I don’t need more reasons to abandon politics but I realize others do. To that end I feel that it’s important to point out the abysmal security record of political campaigns:
Over the last three months, more than 100 million US voters have had their data exposed online. These data breaches weren’t caused by a sophisticated hack or malware. Instead, political campaigns’ abysmal cybersecurity practices are to blame. Although modern campaigns constantly acquire and purchase massive amounts of data, they often neglect to fully beef up security surrounding it, effectively turning the campaigns into sitting ducks — huge operations with databases left open and vulnerable.
That might be unsettling, but perhaps more troubling is the fact that political campaigns are terrible at cybersecurity. Not only do the organizations have access to more information than ever before, they’re not able to keep it safe. The incentives to do so just don’t exist, and that’s why we’re seeing so much compromised voter data.
In Iowa last month, the state’s Republican party failed to adequately protect a database containing information on 2 million voters, making it readily available through just a basic scan of the website’s source code. In December, an independent security researcher uncovered a publicly available database of 191 million voter records. Included in that trove was each voter’s full name, home address, mailing address, unique voter ID, state voter ID, gender, date of birth, phone number, date of registration, political affiliation, and voter history since 2000.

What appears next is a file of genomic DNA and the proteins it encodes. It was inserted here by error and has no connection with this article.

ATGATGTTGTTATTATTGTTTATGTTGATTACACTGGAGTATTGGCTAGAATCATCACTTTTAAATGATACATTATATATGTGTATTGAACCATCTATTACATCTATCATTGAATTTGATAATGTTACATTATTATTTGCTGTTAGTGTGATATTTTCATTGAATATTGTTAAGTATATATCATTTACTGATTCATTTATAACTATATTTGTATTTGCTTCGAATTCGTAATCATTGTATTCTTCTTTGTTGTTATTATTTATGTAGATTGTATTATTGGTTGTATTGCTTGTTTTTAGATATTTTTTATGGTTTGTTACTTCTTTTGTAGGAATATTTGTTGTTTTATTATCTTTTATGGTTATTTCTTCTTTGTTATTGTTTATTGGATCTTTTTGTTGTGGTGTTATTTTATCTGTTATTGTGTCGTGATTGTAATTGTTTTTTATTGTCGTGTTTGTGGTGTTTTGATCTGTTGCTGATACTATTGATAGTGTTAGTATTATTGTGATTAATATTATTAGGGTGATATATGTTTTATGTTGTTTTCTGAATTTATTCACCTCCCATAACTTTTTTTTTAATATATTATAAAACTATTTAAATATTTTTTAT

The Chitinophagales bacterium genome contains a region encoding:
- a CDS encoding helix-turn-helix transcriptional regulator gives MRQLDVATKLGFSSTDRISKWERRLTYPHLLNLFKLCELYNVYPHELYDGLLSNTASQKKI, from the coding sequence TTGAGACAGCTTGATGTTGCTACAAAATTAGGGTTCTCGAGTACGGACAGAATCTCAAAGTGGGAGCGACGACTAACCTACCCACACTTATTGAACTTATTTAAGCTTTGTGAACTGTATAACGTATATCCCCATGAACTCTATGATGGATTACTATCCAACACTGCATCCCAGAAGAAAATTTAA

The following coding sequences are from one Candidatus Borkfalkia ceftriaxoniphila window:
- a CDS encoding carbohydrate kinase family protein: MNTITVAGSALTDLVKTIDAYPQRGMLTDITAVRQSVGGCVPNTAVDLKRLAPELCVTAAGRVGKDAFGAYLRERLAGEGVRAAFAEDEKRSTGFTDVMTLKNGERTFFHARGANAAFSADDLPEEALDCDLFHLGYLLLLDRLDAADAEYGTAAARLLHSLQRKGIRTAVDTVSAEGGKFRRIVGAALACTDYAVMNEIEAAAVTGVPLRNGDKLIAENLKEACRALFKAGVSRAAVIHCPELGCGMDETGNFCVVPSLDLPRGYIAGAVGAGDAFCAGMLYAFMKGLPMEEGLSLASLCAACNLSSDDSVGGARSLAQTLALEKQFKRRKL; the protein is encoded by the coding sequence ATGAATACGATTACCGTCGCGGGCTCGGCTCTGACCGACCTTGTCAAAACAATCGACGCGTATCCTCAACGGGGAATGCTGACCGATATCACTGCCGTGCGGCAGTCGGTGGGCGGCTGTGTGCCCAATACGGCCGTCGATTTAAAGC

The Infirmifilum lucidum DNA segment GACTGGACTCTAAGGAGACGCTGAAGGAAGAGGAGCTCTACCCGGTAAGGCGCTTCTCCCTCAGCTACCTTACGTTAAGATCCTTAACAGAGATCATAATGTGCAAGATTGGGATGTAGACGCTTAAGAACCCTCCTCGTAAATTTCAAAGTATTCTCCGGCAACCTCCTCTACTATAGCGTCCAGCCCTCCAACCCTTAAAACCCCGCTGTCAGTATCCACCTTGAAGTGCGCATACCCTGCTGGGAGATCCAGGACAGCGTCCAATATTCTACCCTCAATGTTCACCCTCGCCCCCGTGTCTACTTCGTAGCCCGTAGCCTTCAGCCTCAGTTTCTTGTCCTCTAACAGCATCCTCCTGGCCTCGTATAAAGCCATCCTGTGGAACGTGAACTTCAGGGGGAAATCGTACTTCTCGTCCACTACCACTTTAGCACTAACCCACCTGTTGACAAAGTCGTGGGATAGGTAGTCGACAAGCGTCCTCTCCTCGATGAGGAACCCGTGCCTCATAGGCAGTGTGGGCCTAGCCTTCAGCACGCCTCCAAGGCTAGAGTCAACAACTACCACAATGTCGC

I’ve mentioned these sorts of issues to friends before but they always hid behind the “I give campaigns a fake phone number” excuse. But the phone number you gave to a campaign isn’t what’s getting out, it’s your real personal information including your home address.
Politics is continuing to become more polarizing in this country. Both parties have become religions where disagreements with the party being tantamount to heresy. True believers are often willing to shun former friends and family members. Some employers are even willing to avoid hiring or terminating employees based on their form of political worship. There are no signs indicating this trend will cease or reverse so your voting record could become a major problem in the near future.
The amount of personal information many campaigns have on individuals is rather shocking. It’s often enough information for people with access to commit acts of identify theft.
There really isn’t anything to gain for political participation and there’s a lot to lose. Control over your personal information is one of the things you could potentially lose. My advise is to avoid politics since it’s obvious campaigns have no interest in protecting you.